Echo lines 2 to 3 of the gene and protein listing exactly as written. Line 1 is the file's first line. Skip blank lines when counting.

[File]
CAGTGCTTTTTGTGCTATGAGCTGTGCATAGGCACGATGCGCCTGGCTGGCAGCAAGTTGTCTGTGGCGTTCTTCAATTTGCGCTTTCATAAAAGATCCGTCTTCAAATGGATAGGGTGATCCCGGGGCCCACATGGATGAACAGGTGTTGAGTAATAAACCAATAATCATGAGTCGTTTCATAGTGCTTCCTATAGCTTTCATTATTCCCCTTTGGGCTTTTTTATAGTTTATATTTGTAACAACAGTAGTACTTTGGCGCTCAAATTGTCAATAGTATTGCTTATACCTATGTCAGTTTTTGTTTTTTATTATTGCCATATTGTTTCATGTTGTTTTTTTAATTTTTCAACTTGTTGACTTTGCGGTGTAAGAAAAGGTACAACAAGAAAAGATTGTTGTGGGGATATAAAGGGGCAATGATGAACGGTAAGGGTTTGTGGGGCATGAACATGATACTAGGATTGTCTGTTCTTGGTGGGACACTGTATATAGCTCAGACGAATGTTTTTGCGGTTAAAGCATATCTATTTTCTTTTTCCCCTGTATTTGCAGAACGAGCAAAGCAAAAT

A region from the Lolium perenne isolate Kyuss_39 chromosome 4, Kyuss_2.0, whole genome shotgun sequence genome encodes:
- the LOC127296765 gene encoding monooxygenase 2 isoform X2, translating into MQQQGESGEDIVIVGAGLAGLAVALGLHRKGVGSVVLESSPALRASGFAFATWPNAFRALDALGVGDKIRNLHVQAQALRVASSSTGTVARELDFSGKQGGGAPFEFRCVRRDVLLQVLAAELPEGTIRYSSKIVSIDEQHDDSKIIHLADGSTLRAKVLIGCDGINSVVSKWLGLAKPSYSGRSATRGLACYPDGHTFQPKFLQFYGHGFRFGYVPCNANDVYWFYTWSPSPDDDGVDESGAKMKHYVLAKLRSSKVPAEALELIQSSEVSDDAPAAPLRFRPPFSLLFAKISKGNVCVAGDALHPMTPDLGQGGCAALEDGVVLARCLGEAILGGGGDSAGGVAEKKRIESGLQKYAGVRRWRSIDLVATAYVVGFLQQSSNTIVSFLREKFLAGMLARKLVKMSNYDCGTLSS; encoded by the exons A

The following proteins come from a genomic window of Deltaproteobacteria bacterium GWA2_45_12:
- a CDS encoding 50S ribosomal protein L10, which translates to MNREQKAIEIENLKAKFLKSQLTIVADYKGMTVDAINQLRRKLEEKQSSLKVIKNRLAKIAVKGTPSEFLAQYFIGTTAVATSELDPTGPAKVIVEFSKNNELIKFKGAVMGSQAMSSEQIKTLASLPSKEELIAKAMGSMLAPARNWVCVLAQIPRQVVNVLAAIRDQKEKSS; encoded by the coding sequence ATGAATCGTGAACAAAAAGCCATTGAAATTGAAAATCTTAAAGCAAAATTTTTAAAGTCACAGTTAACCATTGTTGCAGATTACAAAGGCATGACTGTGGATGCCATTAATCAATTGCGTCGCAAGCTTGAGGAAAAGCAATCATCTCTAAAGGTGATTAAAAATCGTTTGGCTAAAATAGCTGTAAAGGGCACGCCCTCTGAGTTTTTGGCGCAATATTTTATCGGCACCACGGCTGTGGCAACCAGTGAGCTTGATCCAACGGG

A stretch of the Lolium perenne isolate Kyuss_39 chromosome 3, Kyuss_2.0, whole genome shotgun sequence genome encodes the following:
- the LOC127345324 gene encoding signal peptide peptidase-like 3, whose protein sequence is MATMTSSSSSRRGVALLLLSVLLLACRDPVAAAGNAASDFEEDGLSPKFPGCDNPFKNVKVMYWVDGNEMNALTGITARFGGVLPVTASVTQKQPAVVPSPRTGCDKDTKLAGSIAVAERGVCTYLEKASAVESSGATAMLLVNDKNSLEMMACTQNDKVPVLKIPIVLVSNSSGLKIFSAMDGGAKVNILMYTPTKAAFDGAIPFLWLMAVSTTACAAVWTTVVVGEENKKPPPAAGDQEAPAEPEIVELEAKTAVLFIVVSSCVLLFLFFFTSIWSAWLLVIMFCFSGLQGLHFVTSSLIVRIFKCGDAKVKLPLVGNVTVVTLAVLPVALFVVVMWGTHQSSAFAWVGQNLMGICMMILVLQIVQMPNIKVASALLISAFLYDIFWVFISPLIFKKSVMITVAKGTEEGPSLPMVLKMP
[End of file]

A region from the Lolium perenne isolate Kyuss_39 chromosome 4, Kyuss_2.0, whole genome shotgun sequence genome encodes:
- the LOC127296765 gene encoding monooxygenase 2 isoform X2, translating into MQQQGESGEDIVIVGAGLAGLAVALGLHRKGVGSVVLESSPALRASGFAFATWPNAFRALDALGVGDKIRNLHVQAQALRVASSSTGTVARELDFSGKQGGGAPFEFRCVRRDVLLQVLAAELPEGTIRYSSKIVSIDEQHDDSKIIHLADGSTLRAKVLIGCDGINSVVSKWLGLAKPSYSGRSATRGLACYPDGHTFQPKFLQFYGHGFRFGYVPCNANDVYWFYTWSPSPDDDGVDESGAKMKHYVLAKLRSSKVPAEALELIQSSEVSDDAPAAPLRFRPPFSLLFAKISKGNVCVAGDALHPMTPDLGQGGCAALEDGVVLARCLGEAILGGGGDSAGGVAEKKRIESGLQKYAGVRRWRSIDLVATAYVVGFLQQSSNTIVSFLREKFLAGMLARKLVKMSNYDCGTLSS; encoded by the exons A